We are not god, nor God. We don’t know enough, though we think we do, to determine our life and death. But that’s a good thing, for we can know the One Who does, and trust Him implicitly, even in our lack of understanding. Therein is peace. Therein is rest. Therein is freedom. Therein is life – real life.


Tribute to a Friend

My friend’s mother passed away yesterday unexpectedly.  The sadness I feel isn’t just for my friend and his family, but for me, too.  This woman was my friend, and I shall miss her.  Yet, moments after hearing the news, my thoughts were taken in a completely different direction.

I’ll be honest.  At first, I thought about how she’s seeing things about the Lord she wouldn’t believe while here, things some of us already knew and tried to tell her.  That arrogant train of thought was quickly destroyed when I realized she’s seeing it all so much more clearly than any of us ever will while on earth.  She understands the limitations of the doctrines she believed, as well as the limitations of the “greater” doctrines we espouse – and sees what the fullness of Truth really is.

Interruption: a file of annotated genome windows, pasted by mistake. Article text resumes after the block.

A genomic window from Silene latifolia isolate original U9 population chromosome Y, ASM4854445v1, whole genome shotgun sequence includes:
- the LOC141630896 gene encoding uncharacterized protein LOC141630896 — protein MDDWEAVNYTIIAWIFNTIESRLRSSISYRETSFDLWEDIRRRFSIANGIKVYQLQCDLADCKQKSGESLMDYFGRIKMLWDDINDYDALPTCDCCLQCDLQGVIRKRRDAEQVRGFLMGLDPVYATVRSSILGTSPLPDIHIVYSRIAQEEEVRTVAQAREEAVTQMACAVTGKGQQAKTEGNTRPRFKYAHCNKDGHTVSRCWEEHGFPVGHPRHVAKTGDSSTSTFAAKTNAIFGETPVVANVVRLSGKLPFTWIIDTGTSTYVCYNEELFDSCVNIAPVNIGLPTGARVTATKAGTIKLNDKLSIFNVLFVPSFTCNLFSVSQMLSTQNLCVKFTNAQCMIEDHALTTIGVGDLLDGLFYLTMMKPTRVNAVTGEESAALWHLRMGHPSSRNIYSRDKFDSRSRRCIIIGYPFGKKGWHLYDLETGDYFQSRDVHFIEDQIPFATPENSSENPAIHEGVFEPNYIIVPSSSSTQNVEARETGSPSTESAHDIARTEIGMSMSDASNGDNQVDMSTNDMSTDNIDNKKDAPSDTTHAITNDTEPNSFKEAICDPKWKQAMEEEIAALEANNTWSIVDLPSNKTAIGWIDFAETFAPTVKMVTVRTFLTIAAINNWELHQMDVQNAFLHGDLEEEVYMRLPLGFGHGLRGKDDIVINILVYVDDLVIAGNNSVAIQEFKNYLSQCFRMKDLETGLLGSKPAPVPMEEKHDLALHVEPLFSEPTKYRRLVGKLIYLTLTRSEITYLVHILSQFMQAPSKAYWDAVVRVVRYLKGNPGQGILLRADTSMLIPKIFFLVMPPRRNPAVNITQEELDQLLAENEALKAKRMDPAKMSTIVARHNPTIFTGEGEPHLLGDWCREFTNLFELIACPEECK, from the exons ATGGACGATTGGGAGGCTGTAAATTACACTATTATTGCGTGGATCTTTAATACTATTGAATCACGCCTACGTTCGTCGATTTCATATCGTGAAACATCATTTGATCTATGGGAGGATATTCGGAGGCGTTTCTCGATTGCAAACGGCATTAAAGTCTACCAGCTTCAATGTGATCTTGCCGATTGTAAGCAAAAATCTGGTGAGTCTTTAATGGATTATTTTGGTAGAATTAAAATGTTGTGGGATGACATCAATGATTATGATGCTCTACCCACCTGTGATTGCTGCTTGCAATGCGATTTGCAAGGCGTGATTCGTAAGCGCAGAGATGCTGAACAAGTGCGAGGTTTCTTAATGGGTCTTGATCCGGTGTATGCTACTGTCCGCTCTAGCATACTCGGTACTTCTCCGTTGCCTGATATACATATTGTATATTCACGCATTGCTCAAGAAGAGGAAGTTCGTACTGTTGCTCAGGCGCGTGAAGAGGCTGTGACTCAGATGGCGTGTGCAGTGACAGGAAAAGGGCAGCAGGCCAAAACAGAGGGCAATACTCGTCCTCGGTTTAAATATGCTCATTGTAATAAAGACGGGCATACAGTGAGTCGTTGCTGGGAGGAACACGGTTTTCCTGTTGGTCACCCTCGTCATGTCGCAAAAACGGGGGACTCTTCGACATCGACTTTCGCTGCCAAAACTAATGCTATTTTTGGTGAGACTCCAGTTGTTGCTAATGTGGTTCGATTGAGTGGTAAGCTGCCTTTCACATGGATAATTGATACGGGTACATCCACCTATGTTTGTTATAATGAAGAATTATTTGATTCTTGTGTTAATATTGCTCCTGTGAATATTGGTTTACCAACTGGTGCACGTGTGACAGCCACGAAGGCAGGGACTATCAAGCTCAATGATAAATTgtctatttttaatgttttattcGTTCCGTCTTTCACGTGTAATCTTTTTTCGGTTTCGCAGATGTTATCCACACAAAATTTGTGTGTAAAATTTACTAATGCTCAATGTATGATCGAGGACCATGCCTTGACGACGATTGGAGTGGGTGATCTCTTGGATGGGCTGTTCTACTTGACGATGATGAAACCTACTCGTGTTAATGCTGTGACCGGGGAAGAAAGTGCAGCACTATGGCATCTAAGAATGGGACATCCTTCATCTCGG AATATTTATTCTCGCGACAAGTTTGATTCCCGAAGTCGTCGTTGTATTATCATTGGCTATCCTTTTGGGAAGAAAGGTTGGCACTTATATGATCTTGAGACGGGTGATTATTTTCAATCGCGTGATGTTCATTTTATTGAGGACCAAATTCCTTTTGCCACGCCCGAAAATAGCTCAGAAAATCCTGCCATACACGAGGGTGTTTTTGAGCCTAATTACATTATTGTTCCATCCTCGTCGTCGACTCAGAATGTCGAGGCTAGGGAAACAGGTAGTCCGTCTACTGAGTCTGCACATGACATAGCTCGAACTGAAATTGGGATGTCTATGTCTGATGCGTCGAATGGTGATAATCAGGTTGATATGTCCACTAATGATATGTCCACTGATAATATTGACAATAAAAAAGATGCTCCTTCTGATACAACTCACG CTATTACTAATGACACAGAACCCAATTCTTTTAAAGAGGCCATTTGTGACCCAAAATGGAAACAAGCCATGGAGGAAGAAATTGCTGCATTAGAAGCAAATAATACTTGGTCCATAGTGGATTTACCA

Where earthly things are concerned, she sees now how much time was wasted on things of no value, while being shown the eternal impact some of her seemingly insignificant actions had.  I would love to get her perspective for my own life, even after only one heavenly day’s experience.  As a faithful choir member for decades, what notes can she hear that mortal ears can never perceive?  What amazing landscapes does she see now – with colors so crisp and vibrant, and far beyond our visible spectrum?  Then there is also her over-the-top delight in reuniting with friends and loved ones as they celebrate her homecoming.

As wonderful as all these are, they pale in comparison to seeing the face of her Creator, her Father, her Savior and Lord, her Jesus!  He is the One by Whom, for Whom, and through Whom she was made, and now my friend is experiencing Him in His fullness.  Today, you and I can only wonder about it, but one day we will also see Him as He is.